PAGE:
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The triumph of the American oligarchs

By Robert B. Reich, Tribune Content Agency on

The Republican tax plan to be voted on this week is likely to pass.

"The American people have waited 31 long years to see our broken tax code overhauled," the leaders of the Koch brothers' political network insisted in a letter to members of Congress that urged swift approval. They added that the time has come to put "more money in the pockets of American families."

Please. The Koch network doesn't care a fig about the pockets of American families. It cares about the pockets of the Koch network. It has poured money into almost every state in an effort to convince Americans that the tax cut will be good for them. Yet most Americans don't believe it.

Polls show that only about a third of Americans favor the tax plan. The vast majority feel it's heavily skewed toward the rich and big businesses -- which it is.

In counties that Donald Trump won in 2016 but Barack Obama carried in 2012, only 17 percent expect to pay less in taxes if the tax plan becomes law, according to a recent NBC News/Wall Street Journal poll. Another 25 percent expect that their family would actually pay more in taxes.

Most Americans know that the tax plan is payback for major Republican donors. Gary Cohn, Trump's lead economic adviser, even conceded in an interview that "the most excited group out there are big CEOs, about our tax plan."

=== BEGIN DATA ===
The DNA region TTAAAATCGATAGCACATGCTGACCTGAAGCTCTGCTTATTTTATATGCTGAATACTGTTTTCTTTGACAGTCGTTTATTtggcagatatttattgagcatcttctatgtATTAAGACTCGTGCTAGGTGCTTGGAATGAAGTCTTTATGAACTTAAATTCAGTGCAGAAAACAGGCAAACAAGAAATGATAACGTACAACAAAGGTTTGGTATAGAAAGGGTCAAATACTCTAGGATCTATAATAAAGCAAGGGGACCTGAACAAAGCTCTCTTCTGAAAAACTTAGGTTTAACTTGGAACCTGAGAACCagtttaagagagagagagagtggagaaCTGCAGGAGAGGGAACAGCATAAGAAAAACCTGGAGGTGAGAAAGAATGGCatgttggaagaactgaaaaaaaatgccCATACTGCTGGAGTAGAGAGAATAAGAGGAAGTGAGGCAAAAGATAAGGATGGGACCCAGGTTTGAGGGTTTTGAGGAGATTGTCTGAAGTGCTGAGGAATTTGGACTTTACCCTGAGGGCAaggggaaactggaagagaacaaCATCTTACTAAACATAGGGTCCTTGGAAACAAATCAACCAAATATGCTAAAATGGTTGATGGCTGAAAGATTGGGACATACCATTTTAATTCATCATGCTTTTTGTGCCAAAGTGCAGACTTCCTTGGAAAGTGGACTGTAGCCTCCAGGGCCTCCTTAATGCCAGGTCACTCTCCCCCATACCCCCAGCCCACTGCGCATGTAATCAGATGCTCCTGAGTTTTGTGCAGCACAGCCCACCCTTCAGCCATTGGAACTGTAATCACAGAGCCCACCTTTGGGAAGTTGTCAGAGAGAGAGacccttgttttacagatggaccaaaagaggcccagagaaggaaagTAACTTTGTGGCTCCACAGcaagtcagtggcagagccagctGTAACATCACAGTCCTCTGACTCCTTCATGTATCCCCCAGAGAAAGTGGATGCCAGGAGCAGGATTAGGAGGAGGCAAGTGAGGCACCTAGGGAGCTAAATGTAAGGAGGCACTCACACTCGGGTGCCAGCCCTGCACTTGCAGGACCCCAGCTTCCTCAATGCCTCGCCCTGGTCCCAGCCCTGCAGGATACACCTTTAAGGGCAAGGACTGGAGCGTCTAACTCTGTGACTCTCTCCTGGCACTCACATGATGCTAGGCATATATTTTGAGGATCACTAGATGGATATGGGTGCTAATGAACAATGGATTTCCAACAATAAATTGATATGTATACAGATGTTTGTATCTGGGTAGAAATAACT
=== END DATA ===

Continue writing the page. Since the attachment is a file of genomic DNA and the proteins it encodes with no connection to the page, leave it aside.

Rep. Chris Collins (R-N.Y.) admitted "my donors are basically saying, 'Get it done or don't ever call me again.'" Sen. Lindsey Graham (R-S.C.) warned that if Republicans failed to pass the tax plan, "the financial contributions will stop."

By passing it, Republican donors will save billions -- paying a lower top tax rate, doubling the amount their heirs can receive tax-free, and treating themselves as "pass-through" businesses able to deduct 20 percent of their income (effectively allowing Trump to cut his tax rate in half, if and when he pays taxes).

They'll make billions more as their stock portfolios soar because corporate taxes are slashed.

The biggest winners by far will be American oligarchs such as the Koch brothers; Peter Thiel, the Silicon Valley investor; Sheldon Adelson, the Las Vegas casino magnate; Woody Johnson, owner of the New York Jets football team and heir to the Johnson & Johnson fortune; and Carl Icahn, the activist investor.

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